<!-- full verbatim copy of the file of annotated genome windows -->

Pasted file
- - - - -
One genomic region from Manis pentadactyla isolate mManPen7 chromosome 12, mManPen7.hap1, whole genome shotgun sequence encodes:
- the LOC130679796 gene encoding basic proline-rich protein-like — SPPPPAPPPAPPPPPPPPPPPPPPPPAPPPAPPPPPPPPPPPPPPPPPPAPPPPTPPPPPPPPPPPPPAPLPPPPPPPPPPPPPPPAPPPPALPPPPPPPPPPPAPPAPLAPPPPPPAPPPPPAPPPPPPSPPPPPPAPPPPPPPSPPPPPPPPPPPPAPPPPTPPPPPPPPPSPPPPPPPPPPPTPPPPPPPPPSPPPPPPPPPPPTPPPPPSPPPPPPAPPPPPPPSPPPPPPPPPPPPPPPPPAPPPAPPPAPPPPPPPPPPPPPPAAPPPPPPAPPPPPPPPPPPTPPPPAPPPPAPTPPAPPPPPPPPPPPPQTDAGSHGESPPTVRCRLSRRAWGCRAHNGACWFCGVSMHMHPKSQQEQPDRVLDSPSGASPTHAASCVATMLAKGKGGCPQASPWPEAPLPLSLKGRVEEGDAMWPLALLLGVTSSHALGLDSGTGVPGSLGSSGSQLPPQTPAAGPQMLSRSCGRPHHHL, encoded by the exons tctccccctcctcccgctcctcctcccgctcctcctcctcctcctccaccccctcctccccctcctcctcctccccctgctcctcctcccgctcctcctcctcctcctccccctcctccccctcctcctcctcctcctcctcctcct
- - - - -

One genomic region from Manis pentadactyla isolate mManPen7 chromosome 12, mManPen7.hap1, whole genome shotgun sequence encodes:
- the LOC130679796 gene encoding basic proline-rich protein-like — SPPPPAPPPAPPPPPPPPPPPPPPPPAPPPAPPPPPPPPPPPPPPPPPPAPPPPTPPPPPPPPPPPPPAPLPPPPPPPPPPPPPPPAPPPPALPPPPPPPPPPPAPPAPLAPPPPPPAPPPPPAPPPPPPSPPPPPPAPPPPPPPSPPPPPPPPPPPPAPPPPTPPPPPPPPPSPPPPPPPPPPPTPPPPPPPPPSPPPPPPPPPPPTPPPPPSPPPPPPAPPPPPPPSPPPPPPPPPPPPPPPPPAPPPAPPPAPPPPPPPPPPPPPPAAPPPPPPAPPPPPPPPPPPTPPPPAPPPPAPTPPAPPPPPPPPPPPPQTDAGSHGESPPTVRCRLSRRAWGCRAHNGACWFCGVSMHMHPKSQQEQPDRVLDSPSGASPTHAASCVATMLAKGKGGCPQASPWPEAPLPLSLKGRVEEGDAMWPLALLLGVTSSHALGLDSGTGVPGSLGSSGSQLPPQTPAAGPQMLSRSCGRPHHHL, encoded by the exons tctccccctcctcccgctcctcctcccgctcctcctcctcctcctccaccccctcctccccctcctcctcctccccctgctcctcctcccgctcctcctcctcctcctccccctcctccccctcctcctcctcctcctcctcctcct